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Chapter 1: The Beginnings of Human Society
The prehistory of today's society stretches back thousands of years. Progressing from the hunter-gatherers to Stone Age farmers, humans developed new means of producing goods and new methods of survival. Fire and agriculture were key in the prehistoric people's attempt to establish permanent residences, and eventually instrumental in building the first civilizations and cities.

Section 1: Geography and History

History is studied in many different ways. Archaeologists study objects found in the ground, caves, and ancient historical sites. If documents are available, historians research and study the written documents of the time to find out what, where, and why events occurred.

Section 2: Prehistory

Significant discoveries aided prehistoric people in their development. The use of stone to create tools, the ability to control fire, and the first attempts at farming were key in the advance of civilization.

Section 3: The Beginnings of Civilization

Hunting and gathering required prehistoric people to move from place to place in order to survive. With the development of farming, however, tribes and clans were able to remain in one place. As populations grew, villages and towns developed. To keep order, rules were made, and forms of government evolved to manage society and provide necessary services.
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Chapter 2: The Fertile Crescent
Stretching from the coast of the Mediterranean Sea in present day Israel to the Persian Gulf, the Fertile Crescent was the birthplace of many early civilizations. The Tigris and Euphrates Rivers provided ideal conditions for human settlement, with the first civilizations rising in Mesopotamia, or the land between the rivers.

Section 1: Land Between Two Rivers

Mesopotamia lay between the Tigris and Euphrates rivers. These two rivers and the rich, fertile soil drew people to the region. The early people of Mesopotamia became farmers and then builders of cities. The most successful and advanced cities were the city-states of Sumer.

Section 2: Babylonia and Assyria

After the fall of Sumer, the biggest and most important civilizations were the empires of Babylonia and Assyria. These civilizations built grand cities where culture and learning were highly valued.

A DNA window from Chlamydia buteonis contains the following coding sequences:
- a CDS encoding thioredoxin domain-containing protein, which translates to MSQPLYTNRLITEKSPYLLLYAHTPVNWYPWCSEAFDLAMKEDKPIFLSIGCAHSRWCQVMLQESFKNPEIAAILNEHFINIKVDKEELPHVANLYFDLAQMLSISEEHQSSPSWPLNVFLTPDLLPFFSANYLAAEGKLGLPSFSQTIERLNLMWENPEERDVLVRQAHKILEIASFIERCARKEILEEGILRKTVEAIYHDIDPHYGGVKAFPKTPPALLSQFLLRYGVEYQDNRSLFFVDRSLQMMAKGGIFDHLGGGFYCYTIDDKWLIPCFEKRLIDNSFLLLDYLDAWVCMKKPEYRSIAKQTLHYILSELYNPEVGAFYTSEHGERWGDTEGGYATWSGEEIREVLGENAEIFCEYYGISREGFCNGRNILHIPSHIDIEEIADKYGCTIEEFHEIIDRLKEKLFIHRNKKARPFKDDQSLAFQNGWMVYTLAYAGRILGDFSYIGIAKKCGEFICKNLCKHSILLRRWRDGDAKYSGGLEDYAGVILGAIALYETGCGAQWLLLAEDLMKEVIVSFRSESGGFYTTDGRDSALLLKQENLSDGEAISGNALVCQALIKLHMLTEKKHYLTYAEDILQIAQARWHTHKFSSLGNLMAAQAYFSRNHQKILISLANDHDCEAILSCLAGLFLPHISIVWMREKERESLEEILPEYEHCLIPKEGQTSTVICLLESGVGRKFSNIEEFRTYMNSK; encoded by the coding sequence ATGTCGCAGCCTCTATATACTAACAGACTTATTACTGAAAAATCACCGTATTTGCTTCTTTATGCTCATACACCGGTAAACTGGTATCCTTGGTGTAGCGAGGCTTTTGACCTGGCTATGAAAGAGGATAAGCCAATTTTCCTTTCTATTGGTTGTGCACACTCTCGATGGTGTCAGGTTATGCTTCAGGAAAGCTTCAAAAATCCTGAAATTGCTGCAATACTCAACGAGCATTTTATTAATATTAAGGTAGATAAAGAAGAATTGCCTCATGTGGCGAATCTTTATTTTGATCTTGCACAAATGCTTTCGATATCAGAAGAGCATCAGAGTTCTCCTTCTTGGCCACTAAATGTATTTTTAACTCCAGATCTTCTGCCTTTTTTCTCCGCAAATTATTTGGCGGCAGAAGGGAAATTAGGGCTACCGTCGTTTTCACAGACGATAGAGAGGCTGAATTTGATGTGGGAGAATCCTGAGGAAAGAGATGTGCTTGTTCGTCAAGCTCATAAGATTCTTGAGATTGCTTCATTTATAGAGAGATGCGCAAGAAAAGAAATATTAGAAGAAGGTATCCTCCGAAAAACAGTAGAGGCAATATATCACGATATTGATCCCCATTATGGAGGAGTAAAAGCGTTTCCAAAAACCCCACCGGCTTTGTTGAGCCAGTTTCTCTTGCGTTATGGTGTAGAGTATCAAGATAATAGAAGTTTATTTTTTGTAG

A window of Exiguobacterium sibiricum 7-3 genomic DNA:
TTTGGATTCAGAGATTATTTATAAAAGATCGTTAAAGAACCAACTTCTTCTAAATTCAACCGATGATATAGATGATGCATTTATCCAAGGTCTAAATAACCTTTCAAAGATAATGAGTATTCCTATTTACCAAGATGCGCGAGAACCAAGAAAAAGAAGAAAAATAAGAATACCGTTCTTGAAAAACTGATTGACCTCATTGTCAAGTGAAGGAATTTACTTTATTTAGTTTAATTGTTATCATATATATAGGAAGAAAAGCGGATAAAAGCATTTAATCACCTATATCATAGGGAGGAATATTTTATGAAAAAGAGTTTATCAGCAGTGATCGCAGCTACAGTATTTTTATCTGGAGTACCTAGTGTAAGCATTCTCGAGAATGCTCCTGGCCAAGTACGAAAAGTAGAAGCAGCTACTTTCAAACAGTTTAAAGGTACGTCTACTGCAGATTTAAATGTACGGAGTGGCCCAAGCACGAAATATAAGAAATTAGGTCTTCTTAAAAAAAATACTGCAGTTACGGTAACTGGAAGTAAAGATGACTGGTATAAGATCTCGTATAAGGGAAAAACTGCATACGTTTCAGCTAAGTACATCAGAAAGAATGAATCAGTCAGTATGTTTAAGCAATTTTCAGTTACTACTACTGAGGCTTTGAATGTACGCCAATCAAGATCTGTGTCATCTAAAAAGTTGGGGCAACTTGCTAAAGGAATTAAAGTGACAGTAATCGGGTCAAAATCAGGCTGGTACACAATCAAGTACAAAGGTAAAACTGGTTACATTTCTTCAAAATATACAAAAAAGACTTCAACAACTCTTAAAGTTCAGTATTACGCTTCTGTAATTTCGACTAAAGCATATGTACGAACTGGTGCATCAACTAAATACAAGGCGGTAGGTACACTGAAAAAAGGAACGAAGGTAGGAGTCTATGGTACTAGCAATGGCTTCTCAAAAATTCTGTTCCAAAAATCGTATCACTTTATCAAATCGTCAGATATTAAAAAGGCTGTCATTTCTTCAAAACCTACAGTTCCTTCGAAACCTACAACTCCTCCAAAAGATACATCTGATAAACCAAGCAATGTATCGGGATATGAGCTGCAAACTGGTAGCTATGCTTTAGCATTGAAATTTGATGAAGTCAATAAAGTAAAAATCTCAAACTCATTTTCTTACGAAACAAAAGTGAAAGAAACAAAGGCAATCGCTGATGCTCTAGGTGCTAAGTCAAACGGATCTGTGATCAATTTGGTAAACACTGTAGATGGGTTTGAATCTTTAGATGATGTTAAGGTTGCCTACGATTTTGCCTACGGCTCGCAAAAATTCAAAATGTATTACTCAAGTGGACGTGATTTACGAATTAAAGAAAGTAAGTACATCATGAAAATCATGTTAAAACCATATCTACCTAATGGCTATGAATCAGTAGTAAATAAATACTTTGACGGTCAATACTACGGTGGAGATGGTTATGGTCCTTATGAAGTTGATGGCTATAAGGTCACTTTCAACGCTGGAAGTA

Section 3: The Legacy of Mesopotamia

The Mesopotamians were probably the first to develop two of the key components of almost all civilizations—a system of writing and a set of written laws.

Section 4: Mediterranean Civilizations

Phoenicia developed into a great sea power with trade routes throughout the Mediterranean region. These trade routes brought great wealth and knowledge to the Phoenicians. They developed a system of writing with an alphabet of 22 letters. This alphabet formed the basis of the alphabets that many nations use today.

Section 5: Judaism

To the Israelites, history and religion were closely joined and were recorded in the Torah. The Israelites' beliefs developed into the religion we know today as Judaism. Judaism, still one of the world's major religions, had an important early influence on two later religions, Christianity and Islam.

Chapter 3: Ancient Egypt and Nubia
"Egypt is the gift of the Nile," wrote the Greek historian Herodotus. The Nile did indeed provide the Egyptians with many necessities of life and their civilization was built along its fertile shores. Egyptian and Nubian kingdoms ruled the banks of the Nile for over two thousand years.

Section 1: The Geography of the Nile

The Nile is the world's longest river. It flows north from its sources in central Africa to the Mediterranean Sea, a distance of more than 4,000 miles. Its waters are ideal for farming and trade.

Section 2: The Rulers Egypt

The first dynasty of Egypt began when King Menes united Upper and Lower Egypt. This union began one of the most stable civilizations in history. The Egyptian pharaohs successfully ruled this large civilization for over 2,500 years.